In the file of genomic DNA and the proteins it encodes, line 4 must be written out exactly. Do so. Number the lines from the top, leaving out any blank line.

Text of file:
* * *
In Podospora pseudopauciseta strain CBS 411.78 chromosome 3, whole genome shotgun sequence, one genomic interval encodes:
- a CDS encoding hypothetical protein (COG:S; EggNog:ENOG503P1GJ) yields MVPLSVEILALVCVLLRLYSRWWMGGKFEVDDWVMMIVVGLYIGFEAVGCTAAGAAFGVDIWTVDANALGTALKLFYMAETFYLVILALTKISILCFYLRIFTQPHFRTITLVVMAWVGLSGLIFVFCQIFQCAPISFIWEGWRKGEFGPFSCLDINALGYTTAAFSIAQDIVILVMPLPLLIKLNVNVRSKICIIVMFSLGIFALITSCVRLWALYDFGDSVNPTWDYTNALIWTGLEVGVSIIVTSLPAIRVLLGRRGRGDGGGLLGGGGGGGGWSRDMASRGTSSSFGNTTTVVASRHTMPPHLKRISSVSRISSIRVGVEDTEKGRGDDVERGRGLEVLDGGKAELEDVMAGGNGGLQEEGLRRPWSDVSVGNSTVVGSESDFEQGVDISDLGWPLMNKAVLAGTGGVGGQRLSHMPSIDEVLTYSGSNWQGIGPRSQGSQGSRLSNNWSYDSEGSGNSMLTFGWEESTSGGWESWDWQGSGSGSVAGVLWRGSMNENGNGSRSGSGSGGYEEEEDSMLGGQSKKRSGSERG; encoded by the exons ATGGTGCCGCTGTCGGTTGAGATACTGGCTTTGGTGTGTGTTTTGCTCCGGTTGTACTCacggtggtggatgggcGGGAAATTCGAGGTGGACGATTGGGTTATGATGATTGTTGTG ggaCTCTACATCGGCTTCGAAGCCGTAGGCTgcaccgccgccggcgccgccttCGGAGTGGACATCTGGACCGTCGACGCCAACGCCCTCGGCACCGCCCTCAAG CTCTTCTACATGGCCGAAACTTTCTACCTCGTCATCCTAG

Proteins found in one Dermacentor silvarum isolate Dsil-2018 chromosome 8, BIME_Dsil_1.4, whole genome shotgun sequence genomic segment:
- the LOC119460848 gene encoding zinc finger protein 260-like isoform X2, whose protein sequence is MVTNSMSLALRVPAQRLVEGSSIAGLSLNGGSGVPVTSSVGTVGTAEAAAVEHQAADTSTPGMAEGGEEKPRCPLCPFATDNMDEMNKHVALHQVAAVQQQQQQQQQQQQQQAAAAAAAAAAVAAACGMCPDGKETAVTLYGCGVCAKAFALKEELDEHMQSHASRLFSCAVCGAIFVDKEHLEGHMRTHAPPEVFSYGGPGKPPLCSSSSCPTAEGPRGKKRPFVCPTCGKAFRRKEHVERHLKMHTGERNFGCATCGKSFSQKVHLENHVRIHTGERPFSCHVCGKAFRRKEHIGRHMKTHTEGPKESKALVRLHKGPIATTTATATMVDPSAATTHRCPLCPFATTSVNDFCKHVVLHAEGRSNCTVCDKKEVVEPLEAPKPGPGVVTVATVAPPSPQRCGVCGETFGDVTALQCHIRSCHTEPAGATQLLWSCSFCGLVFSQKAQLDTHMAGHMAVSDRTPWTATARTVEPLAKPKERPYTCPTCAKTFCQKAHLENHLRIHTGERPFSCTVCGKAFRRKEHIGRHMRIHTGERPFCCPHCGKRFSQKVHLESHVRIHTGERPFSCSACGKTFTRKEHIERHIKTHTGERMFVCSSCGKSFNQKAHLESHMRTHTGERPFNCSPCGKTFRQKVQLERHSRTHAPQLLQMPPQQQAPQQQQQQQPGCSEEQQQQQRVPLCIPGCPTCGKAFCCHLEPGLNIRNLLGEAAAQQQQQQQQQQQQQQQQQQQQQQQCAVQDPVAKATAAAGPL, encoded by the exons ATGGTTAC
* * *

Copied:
- the LOC119460848 gene encoding zinc finger protein 260-like isoform X2, whose protein sequence is MVTNSMSLALRVPAQRLVEGSSIAGLSLNGGSGVPVTSSVGTVGTAEAAAVEHQAADTSTPGMAEGGEEKPRCPLCPFATDNMDEMNKHVALHQVAAVQQQQQQQQQQQQQQAAAAAAAAAAVAAACGMCPDGKETAVTLYGCGVCAKAFALKEELDEHMQSHASRLFSCAVCGAIFVDKEHLEGHMRTHAPPEVFSYGGPGKPPLCSSSSCPTAEGPRGKKRPFVCPTCGKAFRRKEHVERHLKMHTGERNFGCATCGKSFSQKVHLENHVRIHTGERPFSCHVCGKAFRRKEHIGRHMKTHTEGPKESKALVRLHKGPIATTTATATMVDPSAATTHRCPLCPFATTSVNDFCKHVVLHAEGRSNCTVCDKKEVVEPLEAPKPGPGVVTVATVAPPSPQRCGVCGETFGDVTALQCHIRSCHTEPAGATQLLWSCSFCGLVFSQKAQLDTHMAGHMAVSDRTPWTATARTVEPLAKPKERPYTCPTCAKTFCQKAHLENHLRIHTGERPFSCTVCGKAFRRKEHIGRHMRIHTGERPFCCPHCGKRFSQKVHLESHVRIHTGERPFSCSACGKTFTRKEHIERHIKTHTGERMFVCSSCGKSFNQKAHLESHMRTHTGERPFNCSPCGKTFRQKVQLERHSRTHAPQLLQMPPQQQAPQQQQQQQPGCSEEQQQQQRVPLCIPGCPTCGKAFCCHLEPGLNIRNLLGEAAAQQQQQQQQQQQQQQQQQQQQQQQCAVQDPVAKATAAAGPL, encoded by the exons ATGGTTAC